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The Woman in the Alcove Anna Katharine Green

XXII Guilt

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Was he Wellgood? Sears? Who? A lover of the woman certainly; that was borne in on us by the passion of his cry:

"Grizel! Grizel!"

But how here? and why such fury in Mr. Grey's face and such amazement in that of the inspector?

This question was not to be answered offhand. Mr. Grey, advancing, laid a finger on the man's shoulder. "Come," said he, "we will have our conversation in another room."

The man, who, in dress and appearance looked oddly out of place in those gorgeous rooms, shook off the stupor into which he had fallen and started to follow the Englishman. A waiter crossed their track with the soup for our table. Mr. Grey motioned him aside.

"Take that back," said he. "I have some business to transact with this gentleman before I eat. I'll ring when I want you."

Then they entered where I was. As the door closed I caught sight of the inspector's face turned earnestly toward me. In his eyes I read my duty, and girded up my heart, as it were, to meet--what? In that moment it was impossible to tell.

The next enlightened me. With a total ignoring of my presence, due probably to his great excitement, Mr. Grey turned on his companion the moment he had closed the door and, seizing him by the collar, cried:

"Fairbrother, you villain, why have you called on your wife like this? Are you murderer as well as thief?"

Fairbrother! this man? Then who was he who was being nursed back to life on the mountains beyond Santa Fe? Sears? Anything seemed possible in that moment.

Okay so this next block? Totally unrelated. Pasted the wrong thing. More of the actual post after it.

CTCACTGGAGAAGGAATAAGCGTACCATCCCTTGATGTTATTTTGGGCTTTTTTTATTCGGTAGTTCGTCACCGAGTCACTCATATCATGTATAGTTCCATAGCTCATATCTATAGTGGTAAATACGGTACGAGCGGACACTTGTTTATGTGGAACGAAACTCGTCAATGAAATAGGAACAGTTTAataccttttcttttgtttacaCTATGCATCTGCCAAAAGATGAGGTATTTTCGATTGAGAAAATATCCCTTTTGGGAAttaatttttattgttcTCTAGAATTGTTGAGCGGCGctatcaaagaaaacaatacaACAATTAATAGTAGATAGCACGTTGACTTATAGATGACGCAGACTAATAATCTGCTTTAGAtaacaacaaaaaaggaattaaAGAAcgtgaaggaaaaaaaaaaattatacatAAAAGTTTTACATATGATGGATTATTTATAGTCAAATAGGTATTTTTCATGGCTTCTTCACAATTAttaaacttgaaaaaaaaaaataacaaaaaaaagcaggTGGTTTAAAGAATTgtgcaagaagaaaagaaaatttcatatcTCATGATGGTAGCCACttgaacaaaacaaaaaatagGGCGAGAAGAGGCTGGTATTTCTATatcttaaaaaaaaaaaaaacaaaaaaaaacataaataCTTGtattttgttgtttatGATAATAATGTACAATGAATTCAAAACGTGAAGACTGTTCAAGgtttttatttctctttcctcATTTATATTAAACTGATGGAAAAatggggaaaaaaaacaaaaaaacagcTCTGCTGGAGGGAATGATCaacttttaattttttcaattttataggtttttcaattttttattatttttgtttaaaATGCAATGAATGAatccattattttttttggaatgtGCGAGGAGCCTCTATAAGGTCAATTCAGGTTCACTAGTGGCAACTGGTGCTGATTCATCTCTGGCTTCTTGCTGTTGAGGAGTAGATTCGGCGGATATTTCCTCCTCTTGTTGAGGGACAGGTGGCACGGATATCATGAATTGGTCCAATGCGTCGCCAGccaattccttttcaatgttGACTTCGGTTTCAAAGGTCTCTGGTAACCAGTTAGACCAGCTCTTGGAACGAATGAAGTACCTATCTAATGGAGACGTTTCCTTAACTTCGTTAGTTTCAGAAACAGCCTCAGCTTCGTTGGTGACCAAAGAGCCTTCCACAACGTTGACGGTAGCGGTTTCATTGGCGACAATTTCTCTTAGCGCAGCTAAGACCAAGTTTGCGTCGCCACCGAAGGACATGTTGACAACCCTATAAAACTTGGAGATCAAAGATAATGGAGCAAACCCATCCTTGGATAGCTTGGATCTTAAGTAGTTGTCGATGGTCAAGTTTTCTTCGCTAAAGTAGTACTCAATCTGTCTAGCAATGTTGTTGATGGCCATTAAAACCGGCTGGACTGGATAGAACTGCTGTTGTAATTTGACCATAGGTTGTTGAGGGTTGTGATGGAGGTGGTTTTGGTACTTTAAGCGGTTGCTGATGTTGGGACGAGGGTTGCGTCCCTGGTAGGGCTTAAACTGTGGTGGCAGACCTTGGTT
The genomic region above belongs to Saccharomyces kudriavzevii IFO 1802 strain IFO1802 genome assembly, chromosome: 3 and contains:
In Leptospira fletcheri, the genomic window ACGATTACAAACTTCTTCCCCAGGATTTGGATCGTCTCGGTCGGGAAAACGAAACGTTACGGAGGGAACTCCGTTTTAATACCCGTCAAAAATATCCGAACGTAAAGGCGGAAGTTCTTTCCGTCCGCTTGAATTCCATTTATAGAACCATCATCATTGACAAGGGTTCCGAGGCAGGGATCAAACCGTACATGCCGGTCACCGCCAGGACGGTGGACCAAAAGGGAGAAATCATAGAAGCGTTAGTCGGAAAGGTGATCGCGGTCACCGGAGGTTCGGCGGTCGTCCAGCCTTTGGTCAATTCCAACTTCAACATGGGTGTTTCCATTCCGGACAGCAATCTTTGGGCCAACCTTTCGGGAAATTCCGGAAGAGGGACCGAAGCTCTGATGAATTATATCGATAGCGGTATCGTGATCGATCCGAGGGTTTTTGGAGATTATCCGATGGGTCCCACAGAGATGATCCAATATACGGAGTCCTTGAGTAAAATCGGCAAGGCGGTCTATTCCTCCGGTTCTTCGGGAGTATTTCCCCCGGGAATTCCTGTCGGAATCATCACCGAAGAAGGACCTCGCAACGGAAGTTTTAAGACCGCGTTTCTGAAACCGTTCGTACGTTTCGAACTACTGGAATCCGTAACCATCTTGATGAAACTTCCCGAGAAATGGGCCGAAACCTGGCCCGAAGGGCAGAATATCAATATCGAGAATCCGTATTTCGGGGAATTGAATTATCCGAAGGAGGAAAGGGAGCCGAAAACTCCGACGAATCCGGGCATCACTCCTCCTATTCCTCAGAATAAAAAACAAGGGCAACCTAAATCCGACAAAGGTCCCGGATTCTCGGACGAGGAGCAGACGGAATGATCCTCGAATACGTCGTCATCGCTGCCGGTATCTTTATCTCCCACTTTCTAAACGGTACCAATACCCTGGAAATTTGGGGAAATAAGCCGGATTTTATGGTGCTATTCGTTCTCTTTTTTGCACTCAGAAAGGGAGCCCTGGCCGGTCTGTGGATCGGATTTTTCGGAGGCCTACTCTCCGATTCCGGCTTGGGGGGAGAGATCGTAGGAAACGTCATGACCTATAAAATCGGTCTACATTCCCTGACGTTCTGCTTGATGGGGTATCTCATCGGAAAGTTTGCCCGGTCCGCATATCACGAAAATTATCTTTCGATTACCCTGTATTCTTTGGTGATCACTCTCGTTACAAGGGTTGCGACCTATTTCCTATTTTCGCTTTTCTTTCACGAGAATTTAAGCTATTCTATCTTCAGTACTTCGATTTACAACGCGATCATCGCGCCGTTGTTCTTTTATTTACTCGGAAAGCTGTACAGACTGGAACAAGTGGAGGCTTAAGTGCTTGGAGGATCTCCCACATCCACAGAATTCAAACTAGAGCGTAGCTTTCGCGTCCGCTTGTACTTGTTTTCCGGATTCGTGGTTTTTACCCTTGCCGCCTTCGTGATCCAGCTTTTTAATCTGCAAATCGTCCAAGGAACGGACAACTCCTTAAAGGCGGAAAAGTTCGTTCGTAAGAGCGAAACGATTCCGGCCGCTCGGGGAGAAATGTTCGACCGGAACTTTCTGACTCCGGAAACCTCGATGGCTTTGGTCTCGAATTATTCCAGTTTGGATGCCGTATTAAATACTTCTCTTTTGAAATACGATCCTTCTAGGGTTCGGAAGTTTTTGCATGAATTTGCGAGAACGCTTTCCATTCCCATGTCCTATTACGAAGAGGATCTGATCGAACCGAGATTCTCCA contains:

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Meanwhile, dropping his hand from the other's throat as suddenly as he had seized it, Mr. Grey caught up the stiletto from the table where he had flung it, crying: "Do you recognize this?"

Ah, then I saw guilt!

In a silence worse than any cry, this so-called husband of the murdered woman, the man on whom no suspicion had fallen, the man whom all had thought a thousand miles away at the time of the deed, stared at the weapon thrust under his eyes, while over his face passed all those expressions of fear, abhorrence and detected guilt which, fool that I was, I had expected to see reflected in response to the same test in Mr. Grey's equable countenance.

The surprise and wonder of it held me chained to the spot. I was in a state of stupefaction, so that I scarcely noted the broken fragments at my feet. But the intruder noticed them. Wrenching his gaze from the stiletto which Mr. Grey continued to hold out, he pointed to the broken cup and saucer, muttering:

"That is what startled me into this betrayal--the noise of breaking china. I can not bear it since--"

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The Woman in the Alcove
Anna Katharine Green

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